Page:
Recycling: Curb Your Enthusiasm

Meet the cities at the bottom of the residential recycling pile.

THE FIRST RULE OF RECYCLING IN AMERICA: There are no rules. A 1976 federal law gives states and localities responsibility for how they handle their trash, including recycling. National standards could put an end to the “Can I recycle my yogurt lid?” conundrum once and for all, but there’s little political will for a major overhaul of the country’s 8,000-plus recycling programs. Which is why we’re stuck with a frustrating free-for-all in which one town’s recyclables are another’s junk, and the average city recycles only about a third of its trash.

Still, many municipalities lag far behind even that unimpressive standard due to a combination of official indifference, cheap landfill, and regional variations in the recyclables market. (What’s up with that?) Waste & Recycling News annually ranks the 30 biggest cities’ recycling rates. The data can be dodgy since they’re reported by the cities themselves—Detroit, the largest city without curbside recycling, nonetheless claims a 10.5% residential recycling rate. These five cities, which failed to see a benefit in juicing their stats, are officially last.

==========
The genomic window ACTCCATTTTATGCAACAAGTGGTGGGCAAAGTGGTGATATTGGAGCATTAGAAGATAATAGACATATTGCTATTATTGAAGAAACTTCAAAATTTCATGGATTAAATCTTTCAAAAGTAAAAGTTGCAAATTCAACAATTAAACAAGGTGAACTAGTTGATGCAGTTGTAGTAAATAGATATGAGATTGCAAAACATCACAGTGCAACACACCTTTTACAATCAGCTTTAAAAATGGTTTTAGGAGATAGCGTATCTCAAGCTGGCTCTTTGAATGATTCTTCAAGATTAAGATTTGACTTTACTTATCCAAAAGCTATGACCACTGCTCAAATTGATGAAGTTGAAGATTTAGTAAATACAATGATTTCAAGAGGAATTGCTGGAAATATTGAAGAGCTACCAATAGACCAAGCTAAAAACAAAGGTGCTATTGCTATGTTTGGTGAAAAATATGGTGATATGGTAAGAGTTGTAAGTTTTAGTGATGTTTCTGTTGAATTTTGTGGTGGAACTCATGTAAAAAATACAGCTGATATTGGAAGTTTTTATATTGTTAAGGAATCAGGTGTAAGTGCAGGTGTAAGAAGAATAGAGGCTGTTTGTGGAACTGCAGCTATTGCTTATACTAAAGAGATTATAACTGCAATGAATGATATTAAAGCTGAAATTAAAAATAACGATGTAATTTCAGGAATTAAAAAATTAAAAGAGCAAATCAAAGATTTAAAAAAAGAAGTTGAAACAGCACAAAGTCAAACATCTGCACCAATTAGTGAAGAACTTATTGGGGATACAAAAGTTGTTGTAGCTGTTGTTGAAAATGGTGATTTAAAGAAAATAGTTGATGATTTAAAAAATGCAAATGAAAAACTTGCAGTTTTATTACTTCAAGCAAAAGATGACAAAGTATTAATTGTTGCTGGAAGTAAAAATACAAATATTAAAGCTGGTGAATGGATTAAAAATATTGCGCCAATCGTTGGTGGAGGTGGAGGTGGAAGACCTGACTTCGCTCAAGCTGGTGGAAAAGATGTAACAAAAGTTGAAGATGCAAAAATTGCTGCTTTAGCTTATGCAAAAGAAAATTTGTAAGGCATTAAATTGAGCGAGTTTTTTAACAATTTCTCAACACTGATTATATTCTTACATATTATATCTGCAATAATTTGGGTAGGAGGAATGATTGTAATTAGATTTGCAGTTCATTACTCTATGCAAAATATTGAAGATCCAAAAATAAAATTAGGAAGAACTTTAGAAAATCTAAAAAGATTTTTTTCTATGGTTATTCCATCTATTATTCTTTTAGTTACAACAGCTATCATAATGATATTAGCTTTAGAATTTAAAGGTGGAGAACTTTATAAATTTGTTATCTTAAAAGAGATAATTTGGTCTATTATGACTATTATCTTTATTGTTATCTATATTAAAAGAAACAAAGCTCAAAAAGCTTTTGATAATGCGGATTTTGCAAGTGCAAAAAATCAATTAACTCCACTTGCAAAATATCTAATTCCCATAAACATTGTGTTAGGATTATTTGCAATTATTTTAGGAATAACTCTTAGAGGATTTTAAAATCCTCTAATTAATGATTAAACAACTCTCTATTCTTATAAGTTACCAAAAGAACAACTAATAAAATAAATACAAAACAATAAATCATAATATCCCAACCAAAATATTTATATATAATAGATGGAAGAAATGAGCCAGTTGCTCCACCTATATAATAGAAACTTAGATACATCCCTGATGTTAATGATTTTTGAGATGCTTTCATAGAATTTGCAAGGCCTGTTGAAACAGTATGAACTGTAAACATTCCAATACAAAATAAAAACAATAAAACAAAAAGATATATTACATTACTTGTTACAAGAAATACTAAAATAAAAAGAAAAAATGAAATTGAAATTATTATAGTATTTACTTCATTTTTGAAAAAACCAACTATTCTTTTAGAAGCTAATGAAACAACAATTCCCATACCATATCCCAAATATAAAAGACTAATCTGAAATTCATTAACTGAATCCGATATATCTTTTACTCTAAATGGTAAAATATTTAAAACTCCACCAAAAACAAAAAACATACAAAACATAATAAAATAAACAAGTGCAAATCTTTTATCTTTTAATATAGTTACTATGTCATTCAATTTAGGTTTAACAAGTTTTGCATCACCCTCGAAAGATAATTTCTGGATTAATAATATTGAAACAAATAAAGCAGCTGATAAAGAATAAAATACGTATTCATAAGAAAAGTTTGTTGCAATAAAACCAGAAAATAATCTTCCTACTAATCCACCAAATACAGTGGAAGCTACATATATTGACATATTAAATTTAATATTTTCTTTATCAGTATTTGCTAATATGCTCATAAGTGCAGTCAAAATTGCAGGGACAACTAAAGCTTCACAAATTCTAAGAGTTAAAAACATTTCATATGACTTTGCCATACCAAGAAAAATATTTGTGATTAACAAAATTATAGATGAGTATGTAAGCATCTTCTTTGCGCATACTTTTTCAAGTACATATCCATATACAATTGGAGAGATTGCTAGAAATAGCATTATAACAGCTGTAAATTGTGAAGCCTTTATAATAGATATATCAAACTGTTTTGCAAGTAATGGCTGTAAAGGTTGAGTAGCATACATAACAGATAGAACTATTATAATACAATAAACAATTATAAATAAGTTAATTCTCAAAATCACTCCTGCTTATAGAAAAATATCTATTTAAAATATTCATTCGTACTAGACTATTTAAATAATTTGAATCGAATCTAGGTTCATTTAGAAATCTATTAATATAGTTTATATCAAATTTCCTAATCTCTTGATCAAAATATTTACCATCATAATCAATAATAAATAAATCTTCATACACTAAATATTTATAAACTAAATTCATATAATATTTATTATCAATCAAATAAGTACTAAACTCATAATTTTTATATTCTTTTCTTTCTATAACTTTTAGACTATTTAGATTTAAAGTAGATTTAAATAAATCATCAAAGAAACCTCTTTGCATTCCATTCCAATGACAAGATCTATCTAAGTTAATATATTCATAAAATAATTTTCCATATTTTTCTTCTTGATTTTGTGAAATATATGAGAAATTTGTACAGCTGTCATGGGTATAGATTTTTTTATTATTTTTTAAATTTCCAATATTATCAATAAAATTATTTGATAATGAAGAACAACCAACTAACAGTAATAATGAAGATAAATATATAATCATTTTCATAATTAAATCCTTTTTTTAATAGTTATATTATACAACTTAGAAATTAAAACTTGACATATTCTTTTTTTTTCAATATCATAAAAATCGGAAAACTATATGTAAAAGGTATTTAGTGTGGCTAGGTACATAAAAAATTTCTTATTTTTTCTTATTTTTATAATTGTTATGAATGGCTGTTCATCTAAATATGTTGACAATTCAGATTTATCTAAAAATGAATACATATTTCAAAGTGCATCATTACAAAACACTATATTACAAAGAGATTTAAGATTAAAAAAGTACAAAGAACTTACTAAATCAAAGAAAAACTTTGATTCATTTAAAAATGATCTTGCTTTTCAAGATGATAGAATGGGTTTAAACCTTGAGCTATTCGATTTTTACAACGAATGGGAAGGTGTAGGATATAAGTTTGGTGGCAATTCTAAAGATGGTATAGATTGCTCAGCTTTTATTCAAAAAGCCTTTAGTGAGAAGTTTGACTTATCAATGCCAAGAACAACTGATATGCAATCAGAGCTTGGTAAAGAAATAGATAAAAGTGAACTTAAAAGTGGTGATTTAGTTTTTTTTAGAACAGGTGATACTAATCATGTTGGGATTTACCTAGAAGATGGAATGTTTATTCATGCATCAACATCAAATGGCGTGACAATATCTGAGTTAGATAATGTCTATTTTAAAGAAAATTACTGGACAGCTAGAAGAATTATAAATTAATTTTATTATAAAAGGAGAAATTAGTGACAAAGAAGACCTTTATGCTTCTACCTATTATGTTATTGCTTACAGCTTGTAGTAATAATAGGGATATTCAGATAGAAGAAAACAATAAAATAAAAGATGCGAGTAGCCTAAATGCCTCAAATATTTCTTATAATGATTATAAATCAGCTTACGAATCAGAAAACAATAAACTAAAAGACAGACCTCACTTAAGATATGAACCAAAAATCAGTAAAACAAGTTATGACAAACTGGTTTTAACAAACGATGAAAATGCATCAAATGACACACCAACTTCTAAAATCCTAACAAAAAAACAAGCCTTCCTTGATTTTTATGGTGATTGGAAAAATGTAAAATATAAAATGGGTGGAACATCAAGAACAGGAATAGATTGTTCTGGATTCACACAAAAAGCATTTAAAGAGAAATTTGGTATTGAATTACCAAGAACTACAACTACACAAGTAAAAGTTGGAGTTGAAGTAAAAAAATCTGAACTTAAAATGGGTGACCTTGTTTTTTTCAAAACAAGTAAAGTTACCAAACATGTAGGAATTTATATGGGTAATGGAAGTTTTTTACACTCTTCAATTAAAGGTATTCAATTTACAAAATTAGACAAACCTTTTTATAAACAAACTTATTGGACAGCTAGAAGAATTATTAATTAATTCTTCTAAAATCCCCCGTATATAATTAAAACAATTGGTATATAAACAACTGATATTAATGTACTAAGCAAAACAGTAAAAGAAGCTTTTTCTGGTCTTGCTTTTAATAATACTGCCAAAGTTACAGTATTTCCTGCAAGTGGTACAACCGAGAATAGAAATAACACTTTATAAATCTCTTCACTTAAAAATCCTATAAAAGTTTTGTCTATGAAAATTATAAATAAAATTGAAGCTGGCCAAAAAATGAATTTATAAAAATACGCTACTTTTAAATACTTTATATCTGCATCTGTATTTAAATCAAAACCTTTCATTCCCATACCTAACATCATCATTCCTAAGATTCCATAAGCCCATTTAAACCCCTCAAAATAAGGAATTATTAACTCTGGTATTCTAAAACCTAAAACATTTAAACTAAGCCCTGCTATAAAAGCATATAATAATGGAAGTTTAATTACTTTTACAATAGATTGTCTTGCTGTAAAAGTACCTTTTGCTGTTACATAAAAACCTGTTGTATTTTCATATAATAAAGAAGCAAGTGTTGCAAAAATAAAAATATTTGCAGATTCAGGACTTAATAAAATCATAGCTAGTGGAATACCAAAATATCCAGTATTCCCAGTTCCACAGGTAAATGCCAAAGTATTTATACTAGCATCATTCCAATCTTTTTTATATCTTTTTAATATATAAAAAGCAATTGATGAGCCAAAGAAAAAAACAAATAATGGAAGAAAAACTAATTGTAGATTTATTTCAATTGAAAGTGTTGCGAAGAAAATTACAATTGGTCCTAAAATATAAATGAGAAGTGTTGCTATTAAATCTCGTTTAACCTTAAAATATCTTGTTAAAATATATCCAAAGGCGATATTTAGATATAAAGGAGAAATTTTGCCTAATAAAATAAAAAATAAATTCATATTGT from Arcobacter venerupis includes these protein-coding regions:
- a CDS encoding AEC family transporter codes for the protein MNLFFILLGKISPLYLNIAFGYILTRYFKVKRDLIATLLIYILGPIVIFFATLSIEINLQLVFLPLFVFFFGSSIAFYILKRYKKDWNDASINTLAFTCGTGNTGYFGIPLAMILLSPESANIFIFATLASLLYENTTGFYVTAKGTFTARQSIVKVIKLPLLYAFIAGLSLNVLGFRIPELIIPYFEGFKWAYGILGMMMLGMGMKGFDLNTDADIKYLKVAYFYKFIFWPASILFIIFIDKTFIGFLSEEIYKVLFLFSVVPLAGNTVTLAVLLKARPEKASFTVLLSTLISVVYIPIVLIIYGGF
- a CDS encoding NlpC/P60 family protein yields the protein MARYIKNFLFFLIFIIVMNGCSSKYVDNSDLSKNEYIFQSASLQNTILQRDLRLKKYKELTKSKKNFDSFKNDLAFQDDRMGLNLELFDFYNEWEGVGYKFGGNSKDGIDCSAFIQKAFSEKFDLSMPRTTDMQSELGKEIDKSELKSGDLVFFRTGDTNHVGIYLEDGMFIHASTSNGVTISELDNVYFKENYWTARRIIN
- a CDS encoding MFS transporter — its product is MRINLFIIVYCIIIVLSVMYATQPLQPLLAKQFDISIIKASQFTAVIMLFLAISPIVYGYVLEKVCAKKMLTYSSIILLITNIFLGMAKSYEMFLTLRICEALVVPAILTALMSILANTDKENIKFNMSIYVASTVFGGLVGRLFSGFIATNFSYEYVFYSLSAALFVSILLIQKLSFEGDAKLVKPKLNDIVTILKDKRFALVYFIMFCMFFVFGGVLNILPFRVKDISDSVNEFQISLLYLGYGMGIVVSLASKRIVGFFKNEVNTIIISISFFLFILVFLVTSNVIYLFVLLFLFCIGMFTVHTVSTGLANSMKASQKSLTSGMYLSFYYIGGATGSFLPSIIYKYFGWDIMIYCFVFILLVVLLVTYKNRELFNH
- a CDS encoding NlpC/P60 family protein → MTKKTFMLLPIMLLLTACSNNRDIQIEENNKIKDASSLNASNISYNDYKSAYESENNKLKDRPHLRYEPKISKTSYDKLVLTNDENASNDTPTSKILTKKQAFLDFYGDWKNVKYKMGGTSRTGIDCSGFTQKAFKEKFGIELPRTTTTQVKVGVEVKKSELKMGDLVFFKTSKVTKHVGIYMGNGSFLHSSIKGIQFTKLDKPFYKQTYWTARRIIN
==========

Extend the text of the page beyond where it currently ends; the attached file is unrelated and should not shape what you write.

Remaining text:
City % trash



Only 23% of households have curbside recycling, and 25,000 are stuck on a wait list for bins. Suburban sprawl makes pickup pricey. And plentiful landfill means it’s easy to mess with Texas.



90% of residents of one neighborhood participated in a pilot program that rewarded them for recycling more, but city officials chose not to try it citywide. Philly just introduced single-stream recycling—and pickups on the same day as trash.

San Antonio


The city opened a bigger, better reprocessing facility just before the price of recyclables crashed. Combined with inexpensive deals with landfill operators, recycling doesn’t pay the bills.



Only 12% of residents have curbside pickup—it costs them $6 a month, but costs the city $34 per home. And Indiana just suspended its recycling grants and loans for cash-strapped cities like Indy.

Oklahoma City


City dumps won’t be full for 20 years. Households pay to recycle, and it’s expensive if they do. A weekly $100 prize bumped citizen participation by a pathetic 0.17% last year.


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